Breast is best for baby and mom

As a nurse working in Women’s Health and the NICU at Aurora Sheboygan Memorial Hospital, my patients will often hear my co-workers and me refer to breast milk as “liquid gold.” We do this to help mothers understand how important it is and how seriously we take our breast milk and breastfeeding.

Breast is best. There is no way around it. It is the gold standard in nutrition for babies. It packs a powerful punch of everything from essential vitamins and minerals to immune protection for baby.

And guess what? It is just as good for mom. Breastfeeding is a twofor- one deal of goodness for both mom and baby. We all talk about how great it is for baby, but let’s take a moment to talk about how great it is for mom, too!

Mom, did you know that exclusively breastfeeding helps decrease your risk of developing breast cancer? It also decreases your risk of developing uterine cancer, osteoporosis and Type 2 diabetes. And speaking of decreasing — mothers who exclusively breastfeed lose the baby weight faster and easier than mothers who don’t.

According to the Mayo Clinic, mothers who exclusively breastfeed are able to eat an extra 400500 calories per day. It is important, however, to make those calories count. An extra candy bar or two is not the recommended way to increase your calories. Make your plate look like a rainbow — eat all sorts of fruits, vegetables, whole grains and proteins. It is important for breastfeeding mothers to stay well hydrated and drink plenty of fluids throughout the day.

Breastfeeding is a great way to stay stressfree as a new mother. The milk is always the right temperature, and it is always with you. No need to worry about mixing bottles or warming them up when you are far from home.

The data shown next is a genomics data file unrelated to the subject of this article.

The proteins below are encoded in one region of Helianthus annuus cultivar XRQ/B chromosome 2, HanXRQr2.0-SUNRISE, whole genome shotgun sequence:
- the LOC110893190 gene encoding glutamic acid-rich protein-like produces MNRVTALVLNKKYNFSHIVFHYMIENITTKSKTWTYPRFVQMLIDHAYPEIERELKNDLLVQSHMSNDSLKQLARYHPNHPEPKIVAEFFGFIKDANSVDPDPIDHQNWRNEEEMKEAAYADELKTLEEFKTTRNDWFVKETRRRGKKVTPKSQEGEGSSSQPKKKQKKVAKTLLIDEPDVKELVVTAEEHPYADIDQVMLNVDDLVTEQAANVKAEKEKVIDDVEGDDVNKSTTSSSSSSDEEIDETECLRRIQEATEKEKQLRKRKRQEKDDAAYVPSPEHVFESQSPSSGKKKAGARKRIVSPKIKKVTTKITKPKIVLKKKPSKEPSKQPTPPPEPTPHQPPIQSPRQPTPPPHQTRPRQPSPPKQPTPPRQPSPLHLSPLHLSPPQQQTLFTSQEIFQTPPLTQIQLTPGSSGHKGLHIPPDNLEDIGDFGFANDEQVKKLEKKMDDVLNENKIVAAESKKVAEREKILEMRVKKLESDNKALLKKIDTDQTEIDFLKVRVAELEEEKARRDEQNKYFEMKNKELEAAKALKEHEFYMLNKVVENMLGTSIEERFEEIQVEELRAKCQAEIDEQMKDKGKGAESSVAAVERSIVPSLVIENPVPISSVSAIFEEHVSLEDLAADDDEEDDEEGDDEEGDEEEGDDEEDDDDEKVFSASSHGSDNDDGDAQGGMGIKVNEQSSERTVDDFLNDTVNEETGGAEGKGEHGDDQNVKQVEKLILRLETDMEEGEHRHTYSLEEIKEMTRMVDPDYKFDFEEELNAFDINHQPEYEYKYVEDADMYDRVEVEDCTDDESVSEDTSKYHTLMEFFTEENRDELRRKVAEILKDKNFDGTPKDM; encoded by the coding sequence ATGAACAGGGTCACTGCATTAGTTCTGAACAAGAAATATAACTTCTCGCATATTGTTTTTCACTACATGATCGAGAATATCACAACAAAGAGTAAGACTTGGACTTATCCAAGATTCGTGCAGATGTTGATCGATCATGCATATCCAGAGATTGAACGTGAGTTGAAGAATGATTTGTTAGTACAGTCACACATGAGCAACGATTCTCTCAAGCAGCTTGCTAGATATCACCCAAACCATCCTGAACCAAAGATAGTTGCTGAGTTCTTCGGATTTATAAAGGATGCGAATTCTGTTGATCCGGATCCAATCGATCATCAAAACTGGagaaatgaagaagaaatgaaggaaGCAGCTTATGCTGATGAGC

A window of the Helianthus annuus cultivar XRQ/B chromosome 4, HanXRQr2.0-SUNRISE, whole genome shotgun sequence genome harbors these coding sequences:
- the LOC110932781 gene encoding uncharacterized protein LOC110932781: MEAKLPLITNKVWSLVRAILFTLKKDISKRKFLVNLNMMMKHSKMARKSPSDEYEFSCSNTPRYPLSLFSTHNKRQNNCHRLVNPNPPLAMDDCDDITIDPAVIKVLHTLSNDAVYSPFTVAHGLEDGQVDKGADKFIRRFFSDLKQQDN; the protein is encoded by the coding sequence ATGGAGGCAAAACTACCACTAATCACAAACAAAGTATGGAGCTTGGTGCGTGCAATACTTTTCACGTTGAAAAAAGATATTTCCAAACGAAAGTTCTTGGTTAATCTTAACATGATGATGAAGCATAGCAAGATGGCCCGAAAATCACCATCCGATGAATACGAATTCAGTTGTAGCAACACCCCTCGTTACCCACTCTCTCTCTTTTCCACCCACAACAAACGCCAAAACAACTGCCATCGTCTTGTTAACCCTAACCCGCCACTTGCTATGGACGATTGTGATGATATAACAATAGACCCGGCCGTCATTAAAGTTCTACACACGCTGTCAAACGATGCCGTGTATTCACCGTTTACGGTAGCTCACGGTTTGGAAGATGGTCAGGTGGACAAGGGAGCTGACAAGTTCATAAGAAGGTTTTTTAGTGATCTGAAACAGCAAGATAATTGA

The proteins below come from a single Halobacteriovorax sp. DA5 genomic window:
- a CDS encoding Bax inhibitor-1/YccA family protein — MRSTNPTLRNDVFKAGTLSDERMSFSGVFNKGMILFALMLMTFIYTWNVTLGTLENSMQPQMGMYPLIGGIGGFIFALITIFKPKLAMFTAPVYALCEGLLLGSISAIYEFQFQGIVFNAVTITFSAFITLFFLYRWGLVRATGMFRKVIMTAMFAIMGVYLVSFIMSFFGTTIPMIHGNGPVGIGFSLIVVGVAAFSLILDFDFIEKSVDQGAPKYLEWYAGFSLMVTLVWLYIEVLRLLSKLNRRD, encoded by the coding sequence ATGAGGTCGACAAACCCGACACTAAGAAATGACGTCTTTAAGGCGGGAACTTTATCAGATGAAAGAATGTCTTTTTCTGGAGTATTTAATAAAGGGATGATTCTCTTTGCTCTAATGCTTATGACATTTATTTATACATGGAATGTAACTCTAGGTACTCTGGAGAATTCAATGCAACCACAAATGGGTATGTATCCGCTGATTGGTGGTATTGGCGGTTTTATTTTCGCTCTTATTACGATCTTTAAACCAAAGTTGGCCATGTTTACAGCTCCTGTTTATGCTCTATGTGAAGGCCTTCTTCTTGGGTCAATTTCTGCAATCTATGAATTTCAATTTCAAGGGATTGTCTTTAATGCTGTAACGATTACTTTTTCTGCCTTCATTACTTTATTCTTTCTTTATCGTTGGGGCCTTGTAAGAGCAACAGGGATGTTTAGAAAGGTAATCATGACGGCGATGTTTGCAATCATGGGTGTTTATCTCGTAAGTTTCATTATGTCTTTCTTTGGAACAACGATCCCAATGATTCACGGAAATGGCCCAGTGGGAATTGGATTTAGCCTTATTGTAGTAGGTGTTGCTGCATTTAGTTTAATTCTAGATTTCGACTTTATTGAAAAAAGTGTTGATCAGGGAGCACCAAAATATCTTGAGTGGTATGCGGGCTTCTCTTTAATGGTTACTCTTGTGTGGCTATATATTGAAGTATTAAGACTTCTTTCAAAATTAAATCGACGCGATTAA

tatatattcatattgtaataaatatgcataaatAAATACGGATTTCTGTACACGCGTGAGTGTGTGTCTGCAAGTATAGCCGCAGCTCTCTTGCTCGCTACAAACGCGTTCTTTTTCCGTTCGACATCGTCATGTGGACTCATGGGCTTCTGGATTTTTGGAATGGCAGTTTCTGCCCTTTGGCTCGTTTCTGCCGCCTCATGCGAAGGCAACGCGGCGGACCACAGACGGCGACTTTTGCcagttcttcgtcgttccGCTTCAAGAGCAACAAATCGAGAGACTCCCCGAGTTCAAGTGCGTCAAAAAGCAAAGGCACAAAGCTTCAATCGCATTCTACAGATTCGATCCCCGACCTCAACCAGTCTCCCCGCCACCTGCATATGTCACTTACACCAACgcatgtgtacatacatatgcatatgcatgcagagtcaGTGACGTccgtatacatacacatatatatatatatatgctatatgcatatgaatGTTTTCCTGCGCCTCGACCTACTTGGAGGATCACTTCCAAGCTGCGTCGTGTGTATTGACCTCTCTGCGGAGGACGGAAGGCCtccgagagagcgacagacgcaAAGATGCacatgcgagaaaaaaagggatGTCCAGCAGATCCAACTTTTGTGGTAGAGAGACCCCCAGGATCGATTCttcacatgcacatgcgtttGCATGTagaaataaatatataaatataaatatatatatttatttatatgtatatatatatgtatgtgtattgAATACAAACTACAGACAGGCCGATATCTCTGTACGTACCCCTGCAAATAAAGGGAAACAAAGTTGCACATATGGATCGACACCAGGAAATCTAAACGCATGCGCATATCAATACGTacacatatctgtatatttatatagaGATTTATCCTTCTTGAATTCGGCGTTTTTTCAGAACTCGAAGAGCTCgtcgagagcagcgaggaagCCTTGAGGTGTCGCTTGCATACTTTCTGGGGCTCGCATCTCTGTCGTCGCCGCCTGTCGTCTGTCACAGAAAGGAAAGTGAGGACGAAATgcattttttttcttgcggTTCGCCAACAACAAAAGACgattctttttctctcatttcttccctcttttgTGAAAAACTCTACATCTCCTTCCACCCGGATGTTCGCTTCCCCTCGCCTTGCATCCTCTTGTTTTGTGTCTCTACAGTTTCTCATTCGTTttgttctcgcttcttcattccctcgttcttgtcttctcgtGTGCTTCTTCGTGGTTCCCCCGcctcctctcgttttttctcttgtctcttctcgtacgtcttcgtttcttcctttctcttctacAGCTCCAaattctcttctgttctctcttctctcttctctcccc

In addition to convenience, breastfeeding is an excellent way to help mothers bond with their new babies. When you breastfeed, your body releases the hormone Oxytocin. This hormone’s nickname is the “feel good” hormone because of its psychological effect. It is responsible for all those feelings of love and nurturing and has proven to help decrease the effects of postpartum depression. According to WomensHealth. gov, mothers who exclusively breastfeed miss less work than mothers who formula feed. The reason? Infants who are breastfed are less likely to get sick because of the immune protection they receive from breast milk. No need to worry about calling in sick, mom. Save that PTO for an actual vacation.

Some exceptions and contraindications exist to breastfeeding. Talk to your physician and pediatrician about breastfeeding and whether it is right for you. Other great breastfeeding resources include the Lactation Hotline at 920-451-5025, the La Leche League of Sheboygan County and WIC.

Keep calm, and breast feed.

Dena Horvath, RN, BSN, is a breastfeeding mom to Marlo and works in Women’s Health/NICU at Aurora Sheboygan Memorial Hospital.